End of Transition Period: What to Expect

By Madeline Reynolds

In just over 50 days, the UK/EU transition period will end and the U.K. will leave the EU single market and customs union. This will happen even if a deal is agreed between the two before the end of the year. As a result, all businesses that trade between the EU and the UK will face significant changes in how they do business. Businesses will therefore need to ensure they adhere to a vastly changed legislative framework, which will include new customs procedures and paperwork, in addition to significantly more restrictive labour and immigration rules, including visas and work permits, even for relatively short work assignments in the European Union.

This will be the case even if a deal is agreed, however, if no deal is forthcoming, UK businesses will see their trade with the EU relying on World Trade Organisation (WTO) rules. The consequences of leaving on these terms will mean that there will be no preferential base for trading with the EU, and therefore tariffs and a far wider range of non-tariff barriers to trade will be introduced, significantly hampering the ability to place goods produced in Britain on the EU market or EU produced goods on the British market. 

As a result, the British government is urging businesses to ensure they are fully prepared for these changes, which will arrive in just over 50 days time. Whilst the UK government will introduce a phased approach to the new border regime, the EU will not, and therefore British exporters will need to be ready from day one.

There are some basic steps that all export businesses can take now to ensure that they can continue trading into Europe in 2021. For example, the most important is that companies will be prohibited to move goods in and out of EU territory without an Economic Operations Registration and Identification (EORI) number. EORI numbers are existing registration procedures, but they are now needed in the when making customs declarations from third countries – in this case, trading between the UK and EU. Your number can be obtained through www.gov.uk/eori.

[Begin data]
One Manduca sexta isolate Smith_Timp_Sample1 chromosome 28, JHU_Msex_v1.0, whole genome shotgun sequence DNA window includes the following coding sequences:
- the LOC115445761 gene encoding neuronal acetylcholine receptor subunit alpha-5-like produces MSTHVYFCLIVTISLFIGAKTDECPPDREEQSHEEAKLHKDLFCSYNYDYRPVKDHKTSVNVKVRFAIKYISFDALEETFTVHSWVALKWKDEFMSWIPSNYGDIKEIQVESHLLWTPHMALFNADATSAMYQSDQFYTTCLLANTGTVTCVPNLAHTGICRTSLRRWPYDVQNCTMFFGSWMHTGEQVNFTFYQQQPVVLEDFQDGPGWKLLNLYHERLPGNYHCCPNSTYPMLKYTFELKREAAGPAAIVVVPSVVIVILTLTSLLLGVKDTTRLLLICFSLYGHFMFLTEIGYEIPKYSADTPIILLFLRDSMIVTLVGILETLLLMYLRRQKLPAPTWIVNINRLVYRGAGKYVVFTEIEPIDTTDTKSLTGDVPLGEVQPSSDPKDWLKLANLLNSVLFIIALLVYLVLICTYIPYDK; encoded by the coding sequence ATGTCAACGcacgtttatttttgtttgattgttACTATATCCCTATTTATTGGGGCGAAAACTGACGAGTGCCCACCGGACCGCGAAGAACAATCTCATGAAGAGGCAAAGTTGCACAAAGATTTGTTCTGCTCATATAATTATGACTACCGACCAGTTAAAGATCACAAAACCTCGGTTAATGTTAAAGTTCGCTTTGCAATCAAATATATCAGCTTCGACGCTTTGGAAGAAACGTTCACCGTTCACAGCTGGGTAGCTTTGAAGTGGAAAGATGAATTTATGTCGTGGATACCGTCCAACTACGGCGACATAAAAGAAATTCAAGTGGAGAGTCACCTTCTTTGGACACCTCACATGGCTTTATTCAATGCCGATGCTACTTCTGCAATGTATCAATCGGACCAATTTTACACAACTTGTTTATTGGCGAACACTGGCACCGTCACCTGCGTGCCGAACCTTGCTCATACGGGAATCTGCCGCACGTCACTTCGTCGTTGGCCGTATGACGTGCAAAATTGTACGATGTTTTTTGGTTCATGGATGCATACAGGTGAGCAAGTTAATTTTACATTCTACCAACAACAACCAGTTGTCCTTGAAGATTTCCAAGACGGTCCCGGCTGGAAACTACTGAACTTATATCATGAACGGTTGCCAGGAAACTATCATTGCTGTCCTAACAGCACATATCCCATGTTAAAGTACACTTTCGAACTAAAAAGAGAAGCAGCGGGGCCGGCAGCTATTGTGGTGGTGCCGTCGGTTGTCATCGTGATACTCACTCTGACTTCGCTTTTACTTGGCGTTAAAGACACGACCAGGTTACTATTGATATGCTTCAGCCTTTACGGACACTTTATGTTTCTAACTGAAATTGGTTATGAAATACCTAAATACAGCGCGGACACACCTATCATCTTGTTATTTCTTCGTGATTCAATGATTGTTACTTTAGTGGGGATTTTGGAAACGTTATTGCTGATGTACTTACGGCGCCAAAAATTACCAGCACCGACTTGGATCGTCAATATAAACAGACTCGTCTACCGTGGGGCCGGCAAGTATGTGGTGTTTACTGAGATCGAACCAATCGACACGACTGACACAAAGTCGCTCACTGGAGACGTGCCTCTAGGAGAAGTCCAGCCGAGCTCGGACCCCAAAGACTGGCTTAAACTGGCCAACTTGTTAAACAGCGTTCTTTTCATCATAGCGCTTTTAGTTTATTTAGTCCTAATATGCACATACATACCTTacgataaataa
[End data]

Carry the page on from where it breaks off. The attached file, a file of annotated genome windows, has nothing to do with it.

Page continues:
Those selling manufactured goods may have to comply with new labelling and approved testing and should seek guidance to ensure their products are compatible with EU legislation from January 1st. All food placed on the EU market from 1 January 2021 will have to meet EU rules.

For companies using and storing personal data, in the absence of a trade deal,  they will need to demonstrate that the data is stored and processed in line with EU rules. This will apply to companies processing EU citizens personal data. The ICO provides the most up-to-date information regarding post-transition period data adequacy and collection and in the absence of an adequacy deal, companies will most likely need to rely on Standard Contractual Clauses (SCC).

The British government have announced an updated Border Operating Model that will require a passport for travel into the United Kingdom as identity cards will begin to be phased out as accepted identification at UK borders by October 2021. Those travelling frequently between both territories on a National ID card should begin to seek a passport so travel is not interrupted.

This documentation will need to be provided by hauliers, alongside a new Kent Access Permit for cross-channel HGV’s – which are access permits that allow lorry drivers crossing the Channel into Kent and into UK territory. This is designed to minimise the disruption that is expected to be caused by vehicles which enter the Channel ports without the correct documentation.

Both the European Union and the United Kingdom will impose full goods control on freight that arrives without the correct documentation. Importing into the United Kingdom from the European Union will become more complicated. Imports will now require your EORI number and businesses must begin to obtain their EORI numbers as soon as possible to ensure there is sufficient time for it to be processed and ready for use.

Value Added Tax (VAT) will also need to be paid on imported goods from Europe. However, Businesses will be now able to account for import VAT on their VAT return – known as postponed accounting – rather than paying VAT when goods arrive at the UK border. From January 1st, when selling to EU consumers, UK businesses will be able to zero-rate sales of most goods to EU consumers. In addition, businesses will not be required to complete EC sales lists, however, evidence of the sale will still need to be retained.

So in just over 50 days, we will see the biggest change to U.K./ European trade in a lifetime. To successfully weather these changes, businesses will need to prepare and adapt. 

Here at the British Chamber of Commerce, we will continue to update you with the necessary information to help all our members to succeed. We are all in this together, and with the right plans in place, consumer confidence can be restored. BritCham offers support, guidance and specialised coverage for both Brexit and COVID-19, including webinars, workshops and events that will give your firm the tools it needs to navigate through this challenging period. Click here to register:

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